How businesses are using Lakehouse? Why should you care about it?

If you’re familiar with the term data warehouse, you’ll know that it’s a system for storing structured data for business intelligence and reporting purposes. However, as businesses have started to appreciate the value of unstructured data, such as images, videos, and voice recordings, a new type of framework called the data lake has emerged. While the data lake is a powerful and flexible infrastructure for storing unstructured data, it lacks certain critical features, such as transaction support and data quality enforcement, leading to data inconsistency.

To address these issues, a hybrid architecture was needed that could store both structured and unstructured data. This led to the development of the data lakehouse, which unifies structured and unstructured data in a single repository. Organizations that work with unstructured data can benefit from having a single data repository instead of requiring both a warehouse and a lake architecture.

Data lakehouses allow for structured and schema just like those used in a data warehouse to be applied to the unstructured data type that is typically stored in a data lake. This enables data users, such as data scientists, to access information more quickly and efficiently. Intelligent metadata layers can also be used to categorize and classify the data, enabling it to be cataloged and indexed like structured data.

Data lakehouses are particularly well-suited to inform data-driven operations and decision-making by organizations that want to move from business intelligence (BI) to artificial intelligence (AI). They are cheaper to scale than data warehouses and can be queried from anywhere using any tool, rather than being limited to applications that can only handle structured data, such as SQL.

As more organizations recognize the value of using unstructured data together with AI and machine learning, data lakehouses are becoming increasingly popular. They represent a step up in maturity from the combined data lake and data warehouse model, and they will likely become simpler, more cost-efficient, and more capable of serving diverse data applications over time.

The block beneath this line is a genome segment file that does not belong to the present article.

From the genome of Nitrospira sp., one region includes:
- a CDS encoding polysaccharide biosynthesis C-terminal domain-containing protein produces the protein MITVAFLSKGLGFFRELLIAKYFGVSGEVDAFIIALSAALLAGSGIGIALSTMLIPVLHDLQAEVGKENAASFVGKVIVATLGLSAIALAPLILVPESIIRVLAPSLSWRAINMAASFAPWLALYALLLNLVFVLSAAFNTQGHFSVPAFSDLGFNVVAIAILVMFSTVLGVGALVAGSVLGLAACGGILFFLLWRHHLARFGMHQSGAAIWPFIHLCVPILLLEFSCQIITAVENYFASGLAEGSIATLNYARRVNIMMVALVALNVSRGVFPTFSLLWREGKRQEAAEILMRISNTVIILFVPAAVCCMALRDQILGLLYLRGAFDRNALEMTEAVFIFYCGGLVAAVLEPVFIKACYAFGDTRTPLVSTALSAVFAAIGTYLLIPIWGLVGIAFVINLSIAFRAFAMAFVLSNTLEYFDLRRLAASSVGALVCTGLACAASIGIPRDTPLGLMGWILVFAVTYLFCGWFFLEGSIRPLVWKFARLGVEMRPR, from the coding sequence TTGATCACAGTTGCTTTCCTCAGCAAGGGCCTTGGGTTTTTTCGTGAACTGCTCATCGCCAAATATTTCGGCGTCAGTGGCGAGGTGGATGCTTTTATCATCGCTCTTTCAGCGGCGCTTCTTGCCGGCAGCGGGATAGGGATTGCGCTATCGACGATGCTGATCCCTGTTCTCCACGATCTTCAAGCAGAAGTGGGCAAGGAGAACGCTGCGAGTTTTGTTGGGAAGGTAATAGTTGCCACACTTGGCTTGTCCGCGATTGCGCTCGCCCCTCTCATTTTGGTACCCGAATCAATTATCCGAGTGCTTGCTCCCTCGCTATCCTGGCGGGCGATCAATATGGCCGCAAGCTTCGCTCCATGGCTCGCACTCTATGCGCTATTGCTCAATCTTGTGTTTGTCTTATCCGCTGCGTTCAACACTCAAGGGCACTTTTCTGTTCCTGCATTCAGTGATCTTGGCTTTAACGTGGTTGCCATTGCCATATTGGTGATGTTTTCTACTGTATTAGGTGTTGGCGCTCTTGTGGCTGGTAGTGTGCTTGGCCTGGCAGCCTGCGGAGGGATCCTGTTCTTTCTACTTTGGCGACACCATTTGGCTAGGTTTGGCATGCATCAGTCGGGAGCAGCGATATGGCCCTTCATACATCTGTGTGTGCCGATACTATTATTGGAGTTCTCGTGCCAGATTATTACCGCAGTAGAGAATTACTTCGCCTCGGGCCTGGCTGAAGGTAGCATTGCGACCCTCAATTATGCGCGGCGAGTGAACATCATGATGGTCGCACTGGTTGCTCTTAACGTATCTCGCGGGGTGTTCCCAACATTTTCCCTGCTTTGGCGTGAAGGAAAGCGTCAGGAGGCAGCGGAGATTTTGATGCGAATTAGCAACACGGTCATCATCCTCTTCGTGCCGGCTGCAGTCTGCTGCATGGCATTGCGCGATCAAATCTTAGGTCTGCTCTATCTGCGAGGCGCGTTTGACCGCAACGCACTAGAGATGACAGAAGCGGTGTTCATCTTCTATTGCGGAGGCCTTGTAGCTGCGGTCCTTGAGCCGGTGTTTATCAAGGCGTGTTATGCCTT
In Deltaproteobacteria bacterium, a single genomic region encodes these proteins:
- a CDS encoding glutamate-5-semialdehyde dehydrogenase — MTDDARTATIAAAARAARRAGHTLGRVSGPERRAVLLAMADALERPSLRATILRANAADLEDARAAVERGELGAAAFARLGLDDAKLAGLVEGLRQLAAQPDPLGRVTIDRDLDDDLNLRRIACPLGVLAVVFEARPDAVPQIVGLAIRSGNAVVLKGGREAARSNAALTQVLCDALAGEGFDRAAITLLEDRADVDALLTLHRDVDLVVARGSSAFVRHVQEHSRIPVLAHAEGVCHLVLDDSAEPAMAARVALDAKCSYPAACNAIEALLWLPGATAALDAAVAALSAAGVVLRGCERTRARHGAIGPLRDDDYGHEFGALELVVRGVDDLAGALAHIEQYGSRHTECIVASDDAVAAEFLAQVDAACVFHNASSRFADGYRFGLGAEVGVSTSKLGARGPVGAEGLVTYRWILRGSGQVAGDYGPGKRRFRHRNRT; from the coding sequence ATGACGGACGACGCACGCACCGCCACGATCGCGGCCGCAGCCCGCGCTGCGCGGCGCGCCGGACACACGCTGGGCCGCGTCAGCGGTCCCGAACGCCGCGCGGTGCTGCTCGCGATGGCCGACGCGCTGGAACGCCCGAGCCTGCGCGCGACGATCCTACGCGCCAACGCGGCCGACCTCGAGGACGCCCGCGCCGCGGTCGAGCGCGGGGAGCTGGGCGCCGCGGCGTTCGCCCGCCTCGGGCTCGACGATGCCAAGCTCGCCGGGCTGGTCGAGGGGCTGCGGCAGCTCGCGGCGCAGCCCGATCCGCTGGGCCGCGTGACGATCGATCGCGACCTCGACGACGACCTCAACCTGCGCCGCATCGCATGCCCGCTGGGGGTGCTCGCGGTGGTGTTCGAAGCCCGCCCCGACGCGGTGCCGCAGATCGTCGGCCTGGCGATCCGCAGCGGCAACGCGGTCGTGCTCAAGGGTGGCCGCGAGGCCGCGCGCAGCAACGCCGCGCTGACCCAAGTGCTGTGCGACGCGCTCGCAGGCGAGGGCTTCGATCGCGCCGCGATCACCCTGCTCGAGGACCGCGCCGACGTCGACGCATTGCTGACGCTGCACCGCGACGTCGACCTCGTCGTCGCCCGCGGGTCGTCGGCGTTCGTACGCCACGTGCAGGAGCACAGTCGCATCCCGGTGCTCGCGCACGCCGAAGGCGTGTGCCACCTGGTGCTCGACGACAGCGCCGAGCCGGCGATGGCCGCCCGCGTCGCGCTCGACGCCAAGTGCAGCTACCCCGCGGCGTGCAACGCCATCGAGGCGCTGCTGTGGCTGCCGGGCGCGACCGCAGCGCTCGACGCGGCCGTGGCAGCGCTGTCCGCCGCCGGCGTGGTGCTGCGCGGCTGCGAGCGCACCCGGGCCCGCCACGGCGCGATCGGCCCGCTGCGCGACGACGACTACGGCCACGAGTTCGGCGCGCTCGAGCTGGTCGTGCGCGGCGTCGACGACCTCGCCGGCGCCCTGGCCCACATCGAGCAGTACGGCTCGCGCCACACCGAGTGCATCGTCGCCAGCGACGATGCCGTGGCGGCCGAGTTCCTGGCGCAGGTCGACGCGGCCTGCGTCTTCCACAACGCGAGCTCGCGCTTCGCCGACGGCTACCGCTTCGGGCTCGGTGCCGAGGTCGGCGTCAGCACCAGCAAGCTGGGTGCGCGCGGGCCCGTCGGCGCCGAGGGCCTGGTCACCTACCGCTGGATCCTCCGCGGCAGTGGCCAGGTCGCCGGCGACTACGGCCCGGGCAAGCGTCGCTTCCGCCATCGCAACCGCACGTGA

Weekday Readings – Aug 24, 2022

  • What is Podman? The container engine replacing Docker. Podman is a container engine—a tool for developing, managing, and running containers and container images. Containers are standardized, self-contained software packages that hold all the elements necessary to run anywhere without the need for customization, including application code and supporting libraries.  (InfoWorld)
  • The strange case of Nakamoto’s bitcoin – Part 1. As Bitcoin, and cryptocurrencies in general, claim to be investments, yet have no underlying sources of revenue, many have viewed them with suspicion. Some argue that Bitcoin is a Ponzi, while others counter that the comparison is erroneous as it shares traits with a pyramid scheme. Surprisingly, despite intense scrutiny, Bitcoin has defied precise categorization as a specific form of investment fraud, leading some proponents to suggest that, as a result, it should be cleared of all charges, “If it looks like a duck, buthonks like a goose, then it can’t be either”. (Salbayat-Blog)